Electronic money and payment institutions: growing market requires closer supervisory attention
In the first quarter of 2021, the number of participants, payment transactions and income of electronic money institutions (EMIs) and payment institutions (PIs), which represent the greatest share of the Lithuanian fintech sector, significantly increased, while the Bank of Lithuania is further focusing on strengthening the sector’s maturity.
“The EMI/PI sector continues to grow at a rapid pace, thus boosting competition in the field of payment services and providing businesses with more freedom of choice,” said Rūta Merkevičiūtė, Director of the Financial Services and Market Supervision Department of the Bank of Lithuania.
Ms Merkevičiūtė also emphasised that the Bank of Lithuania was constantly sharpening its focus on this particular sector: “We seek to ensure that the development of EMIs and PIs goes hand in hand with the compliance and the institutions learn not only from their own mistakes but from other market participants as well. Managing money laundering risks, strengthening safeguarding of customer funds as well as ensuring internal control and compliance culture – these are the main areas that we will continue to focus on”.
In line with its supervisory mandate, the Bank of Lithuania devotes particular attention to monitoring the sector’s compliance with the requirements for anti-money laundering, own funds and safeguarding of customer funds. Moreover, in the second quarter of 2021, the Bank of Lithuania started its targeted analyses on the assurance of the internal audit function and the reliability of internal controls, covering more than 20 EMIs and PIs. Their results and key trends are expected to be published later this year. More than 40 companies will be inspected in terms of their compliance with the requirements for safeguarding of customer funds.
The Bank of Lithuania has also addressed the heads of EMIs and PIs, setting out its expectations for strengthening the governance, internal controls and compliance culture of these institutions, and will closely monitor the implementation of its expectations. Having established certain infringements in the first quarter of 2021, the central bank imposed one fine and made one public announcement. The Bank of Lithuania has also been improving the automatic risk assessment model for EMIs and PIs, which involves additional risk indicators, and is currently working on trainings for companies on various relevant issues.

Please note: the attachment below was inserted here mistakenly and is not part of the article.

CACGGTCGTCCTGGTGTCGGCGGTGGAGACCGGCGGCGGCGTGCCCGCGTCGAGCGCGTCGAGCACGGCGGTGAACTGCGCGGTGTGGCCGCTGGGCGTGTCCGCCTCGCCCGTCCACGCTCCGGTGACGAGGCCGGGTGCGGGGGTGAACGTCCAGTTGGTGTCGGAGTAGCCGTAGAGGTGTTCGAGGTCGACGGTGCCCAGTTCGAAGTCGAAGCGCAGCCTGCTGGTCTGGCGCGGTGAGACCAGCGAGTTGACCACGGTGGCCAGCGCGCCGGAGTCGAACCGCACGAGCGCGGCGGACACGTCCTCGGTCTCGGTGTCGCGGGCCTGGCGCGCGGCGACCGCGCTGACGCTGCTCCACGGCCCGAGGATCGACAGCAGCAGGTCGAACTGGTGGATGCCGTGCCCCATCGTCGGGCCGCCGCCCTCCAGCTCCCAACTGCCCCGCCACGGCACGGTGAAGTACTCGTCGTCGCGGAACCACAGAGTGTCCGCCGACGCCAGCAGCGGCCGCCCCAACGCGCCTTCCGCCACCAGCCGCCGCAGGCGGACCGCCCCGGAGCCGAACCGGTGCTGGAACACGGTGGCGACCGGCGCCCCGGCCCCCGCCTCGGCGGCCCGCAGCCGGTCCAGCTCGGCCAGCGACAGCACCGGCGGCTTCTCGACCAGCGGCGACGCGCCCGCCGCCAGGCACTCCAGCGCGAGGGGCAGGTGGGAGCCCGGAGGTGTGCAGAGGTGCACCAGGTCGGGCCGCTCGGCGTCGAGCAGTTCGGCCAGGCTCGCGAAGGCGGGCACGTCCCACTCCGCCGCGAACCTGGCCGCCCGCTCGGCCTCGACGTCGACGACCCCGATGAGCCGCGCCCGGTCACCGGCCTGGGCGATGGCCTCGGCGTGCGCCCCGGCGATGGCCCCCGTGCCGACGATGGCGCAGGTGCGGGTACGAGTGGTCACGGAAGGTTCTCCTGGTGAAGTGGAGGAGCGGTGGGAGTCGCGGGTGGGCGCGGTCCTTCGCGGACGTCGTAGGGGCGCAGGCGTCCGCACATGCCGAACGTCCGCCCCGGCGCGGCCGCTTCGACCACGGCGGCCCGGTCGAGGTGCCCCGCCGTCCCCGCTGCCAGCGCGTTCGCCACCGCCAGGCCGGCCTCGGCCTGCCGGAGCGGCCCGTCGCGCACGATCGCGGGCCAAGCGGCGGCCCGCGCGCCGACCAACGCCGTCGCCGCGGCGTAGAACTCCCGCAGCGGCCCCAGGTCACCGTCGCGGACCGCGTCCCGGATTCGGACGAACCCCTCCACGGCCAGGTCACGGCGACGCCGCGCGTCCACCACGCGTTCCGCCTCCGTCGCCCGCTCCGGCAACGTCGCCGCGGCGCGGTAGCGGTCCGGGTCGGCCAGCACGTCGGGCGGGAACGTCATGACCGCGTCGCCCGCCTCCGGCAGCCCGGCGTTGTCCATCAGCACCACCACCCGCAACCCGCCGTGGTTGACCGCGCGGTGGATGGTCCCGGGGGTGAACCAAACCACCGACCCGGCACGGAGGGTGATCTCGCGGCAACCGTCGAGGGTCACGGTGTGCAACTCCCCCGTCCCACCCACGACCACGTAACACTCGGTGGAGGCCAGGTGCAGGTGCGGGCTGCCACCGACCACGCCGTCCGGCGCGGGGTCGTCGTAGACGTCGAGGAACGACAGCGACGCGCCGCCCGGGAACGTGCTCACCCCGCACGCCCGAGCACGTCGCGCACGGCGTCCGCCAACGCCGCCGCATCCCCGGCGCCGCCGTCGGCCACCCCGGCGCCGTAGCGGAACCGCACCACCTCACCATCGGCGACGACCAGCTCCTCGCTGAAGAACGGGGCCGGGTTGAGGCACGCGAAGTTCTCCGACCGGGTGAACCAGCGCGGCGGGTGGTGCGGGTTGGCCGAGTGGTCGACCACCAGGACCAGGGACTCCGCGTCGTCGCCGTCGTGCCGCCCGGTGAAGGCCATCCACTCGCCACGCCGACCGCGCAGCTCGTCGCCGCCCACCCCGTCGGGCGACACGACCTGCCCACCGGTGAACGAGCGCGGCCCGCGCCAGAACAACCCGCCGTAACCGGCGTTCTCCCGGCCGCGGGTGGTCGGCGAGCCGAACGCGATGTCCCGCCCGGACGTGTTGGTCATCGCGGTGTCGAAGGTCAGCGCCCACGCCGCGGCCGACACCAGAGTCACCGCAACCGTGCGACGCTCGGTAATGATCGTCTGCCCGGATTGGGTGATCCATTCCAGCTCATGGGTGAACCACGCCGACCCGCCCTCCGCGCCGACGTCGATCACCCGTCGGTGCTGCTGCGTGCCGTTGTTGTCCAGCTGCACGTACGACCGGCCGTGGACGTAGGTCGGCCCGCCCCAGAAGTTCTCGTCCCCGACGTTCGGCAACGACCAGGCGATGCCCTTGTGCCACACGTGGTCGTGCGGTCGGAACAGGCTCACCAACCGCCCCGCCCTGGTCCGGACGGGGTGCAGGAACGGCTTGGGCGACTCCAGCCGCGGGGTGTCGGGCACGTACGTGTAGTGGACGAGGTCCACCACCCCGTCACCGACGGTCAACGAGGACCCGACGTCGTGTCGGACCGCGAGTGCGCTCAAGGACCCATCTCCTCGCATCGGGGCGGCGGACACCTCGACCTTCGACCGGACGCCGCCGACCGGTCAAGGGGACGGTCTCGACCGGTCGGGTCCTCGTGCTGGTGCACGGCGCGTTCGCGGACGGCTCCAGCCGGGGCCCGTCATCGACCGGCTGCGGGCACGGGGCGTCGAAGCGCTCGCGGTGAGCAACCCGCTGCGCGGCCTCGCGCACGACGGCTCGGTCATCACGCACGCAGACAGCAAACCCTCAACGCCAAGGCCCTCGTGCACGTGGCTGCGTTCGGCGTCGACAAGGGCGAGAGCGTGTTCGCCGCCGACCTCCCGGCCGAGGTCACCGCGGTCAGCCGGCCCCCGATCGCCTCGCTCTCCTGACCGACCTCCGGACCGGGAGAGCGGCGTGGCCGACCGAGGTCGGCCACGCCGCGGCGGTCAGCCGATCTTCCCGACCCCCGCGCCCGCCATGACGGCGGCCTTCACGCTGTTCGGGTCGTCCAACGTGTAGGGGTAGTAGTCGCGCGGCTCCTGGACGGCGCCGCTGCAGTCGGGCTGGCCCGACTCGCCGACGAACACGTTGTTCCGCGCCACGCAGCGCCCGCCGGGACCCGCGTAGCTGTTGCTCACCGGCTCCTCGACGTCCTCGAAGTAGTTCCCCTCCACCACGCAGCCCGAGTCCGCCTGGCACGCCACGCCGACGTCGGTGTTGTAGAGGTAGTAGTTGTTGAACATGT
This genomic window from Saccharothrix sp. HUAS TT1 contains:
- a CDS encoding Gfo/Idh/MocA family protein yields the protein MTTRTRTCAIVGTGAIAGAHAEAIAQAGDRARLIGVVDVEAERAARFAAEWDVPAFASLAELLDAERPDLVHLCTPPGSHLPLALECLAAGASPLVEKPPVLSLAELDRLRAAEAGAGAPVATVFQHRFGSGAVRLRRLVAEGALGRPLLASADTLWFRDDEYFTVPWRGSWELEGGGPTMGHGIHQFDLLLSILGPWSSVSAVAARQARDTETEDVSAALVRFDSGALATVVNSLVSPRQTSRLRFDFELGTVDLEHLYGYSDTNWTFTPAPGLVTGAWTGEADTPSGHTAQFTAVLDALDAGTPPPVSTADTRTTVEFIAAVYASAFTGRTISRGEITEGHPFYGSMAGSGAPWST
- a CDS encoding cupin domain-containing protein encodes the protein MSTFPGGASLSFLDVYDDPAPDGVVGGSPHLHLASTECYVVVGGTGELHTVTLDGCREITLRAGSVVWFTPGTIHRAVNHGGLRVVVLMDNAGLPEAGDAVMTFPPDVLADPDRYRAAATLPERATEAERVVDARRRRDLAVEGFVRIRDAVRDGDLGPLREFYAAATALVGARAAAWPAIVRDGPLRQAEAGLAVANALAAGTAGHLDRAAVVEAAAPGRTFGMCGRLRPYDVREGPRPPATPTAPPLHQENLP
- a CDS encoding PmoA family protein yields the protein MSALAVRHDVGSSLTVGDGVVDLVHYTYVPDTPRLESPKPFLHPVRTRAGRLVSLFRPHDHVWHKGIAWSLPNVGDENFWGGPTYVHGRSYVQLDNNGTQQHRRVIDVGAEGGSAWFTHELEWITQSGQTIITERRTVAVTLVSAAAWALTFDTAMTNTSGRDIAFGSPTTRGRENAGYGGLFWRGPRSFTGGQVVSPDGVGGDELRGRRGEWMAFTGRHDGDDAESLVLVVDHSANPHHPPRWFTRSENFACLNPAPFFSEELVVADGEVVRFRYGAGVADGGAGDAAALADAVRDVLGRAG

In the first quarter of 2021, payment transactions executed by EMIs and PIs totalled* €84.3 billion. On a year-on-year basis, this amount grew 4.6 times. Institutions received €96.1 million in income from licensed activities – an increase of €75.2 million (4.6 times) compared to the first quarter of 2020: 92% of this income was earned by EMIs, while the remaining 8% – by PIs.
At the end of the first quarter of 2021, the public list of EMIs and PIs included 136 institutions (84 EMIs and 52 PIs), compared to 117 institutions (71 EMIs and 46 PIs) in the respective quarter of last year. The Bank of Lithuania is currently examining around 40 applications for EMI and PI licences.
The central bank has noted that EMIs and PIs must always meet the own funds requirements with a margin. The financial performance indicators for the first quarter of 2021 show that the market situation has improved, as only 1 out of 136 institutions failed to comply with the set requirement and has already taken certain steps to ensure its capital adequacy (compared to 9 of 117 institutions in the respective period of 2020).
The Bank of Lithuania continues to closely monitor whether credit institutions follow its position on the right of EMIs and PIs to access bank accounts opened with credit institutions and, where necessary, contacts such entities. The aim of the position is to ensure the right of EMIs and PIs to open bank accounts for keeping customer funds and use them to an extent that would allow these institutions to provide payment services efficiently and without any disruptions. The growth in the number of reports on closed or restricted accounts remained broadly unchanged – in the first quarter of 2021, the Bank of Lithuania received four notifications of this kind.
The EMI and PI inspection plans (available in the Lithuanian language) as well as the key annual and quarterly performance and compliance indicators for each EMI and PI are available on the Bank of Lithuania website.
* The data provided herein excludes the EMIs and PIs that only provide the payment initiation or account information service and/or only engage in the collection of fees for utilities or other services provided on a regular basis for household needs, in the collection of fines and/or other charges to public authorities, and in the payment of social benefits, and which are required to submit only annual reports instead of quarterly ones.